For Math, choose either Level 1 or Level 2—there’s no advantage to taking both. In general, Level 1 covers more “basic” high school math, and is appropriate if you’ve had at least two years of algebra and one year of geometry. If you have two years of algebra and one year of geometry and have taken Trig or PreCalc, then you may want to take Level 2. We covered this in more detail in our post Which SAT II Math Should You Take?

 

For Science, choose the subject that you have taken or excelled in during high school. You can choose from Physics, Chemistry, Biology E or Biology M. We probably don’t need to explain Physics or Chemistry, but here’s the difference between Biology E and M:

 

  • You should take E if you feel more comfortable answering questions about ecology, evolution, and diversity.

 

  • You should take M if you feel confident answering questions about biochemistry, cellular structure, and biological processes such as respiration and photosynthesis

 

Because you’re undecided, you have a little more room to choose SAT IIs based on your preferences. If you need more help deciding, you can also find free practice resources for every SAT II at College Board. Trying sample tests is one of the best ways to determine if a test is good fit for you.

 

Wrapping it Up

 

Although we recommend that you take one science, one math, and one humanities SAT II, nothing replaces doing your own research into programs you’re interested in. Make sure to follow the information on the admissions website to the letter, and if you’re ever unsure about something on the admissions website, don’t be afraid to contact that school directly for clarification.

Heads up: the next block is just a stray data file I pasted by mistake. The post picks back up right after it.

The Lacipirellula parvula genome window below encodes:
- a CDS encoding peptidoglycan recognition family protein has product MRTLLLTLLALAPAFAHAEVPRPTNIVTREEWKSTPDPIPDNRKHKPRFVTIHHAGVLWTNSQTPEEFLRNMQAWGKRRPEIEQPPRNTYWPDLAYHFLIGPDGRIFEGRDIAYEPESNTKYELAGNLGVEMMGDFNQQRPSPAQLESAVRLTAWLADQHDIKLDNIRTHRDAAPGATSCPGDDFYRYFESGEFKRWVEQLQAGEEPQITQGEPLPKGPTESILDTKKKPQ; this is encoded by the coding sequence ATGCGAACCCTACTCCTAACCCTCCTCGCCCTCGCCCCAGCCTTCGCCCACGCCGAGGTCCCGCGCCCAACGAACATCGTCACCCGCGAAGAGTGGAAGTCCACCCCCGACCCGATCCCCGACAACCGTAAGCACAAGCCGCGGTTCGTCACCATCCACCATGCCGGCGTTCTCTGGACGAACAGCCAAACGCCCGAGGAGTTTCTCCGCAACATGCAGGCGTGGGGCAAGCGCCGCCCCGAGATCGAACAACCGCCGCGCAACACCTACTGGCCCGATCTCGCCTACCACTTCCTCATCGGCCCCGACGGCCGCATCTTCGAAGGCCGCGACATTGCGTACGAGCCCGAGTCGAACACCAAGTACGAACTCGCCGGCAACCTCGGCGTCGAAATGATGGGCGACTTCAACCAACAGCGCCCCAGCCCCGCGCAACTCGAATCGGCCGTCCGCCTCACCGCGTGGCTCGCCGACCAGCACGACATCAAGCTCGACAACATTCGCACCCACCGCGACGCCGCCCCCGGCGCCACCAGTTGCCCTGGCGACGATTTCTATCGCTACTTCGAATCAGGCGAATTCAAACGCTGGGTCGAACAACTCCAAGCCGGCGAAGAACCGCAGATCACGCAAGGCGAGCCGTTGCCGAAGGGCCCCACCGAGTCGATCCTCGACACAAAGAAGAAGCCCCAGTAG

The best way to prepare for the SAT IIs is to take challenging courses in high school. These tests evaluate how well you learned from your classes in high school, so by pushing yourself to do well in all of your classes you can demonstrate your academic readiness for college.

 

If you want personalized guidance about what tests you need to take in high school, then our Mentorship Program might be the right fit for you. We pair high school students with trained mentors from top colleges to help you build a roadmap and keep you on track. Find out if our Mentorship Program is right for you!

 

For more posts about preparing for college, check out:

 

How to Pick a College as an Undecided Major

How Accurate is Naviance Compared to CollegeVine

The Common App: Everything You Need to Know

The Coalition App: Everything You Need to Know

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Gianna Cifredo
Blogger at CollegeVine
Short bio
Gianna Cifredo is a graduate of the University of Central Florida, where she majored in Philosophy. She has six years of higher education and test prep experience, and now works as a freelance writer specializing in education. She currently lives in Orlando, Florida and is a proud cat mom.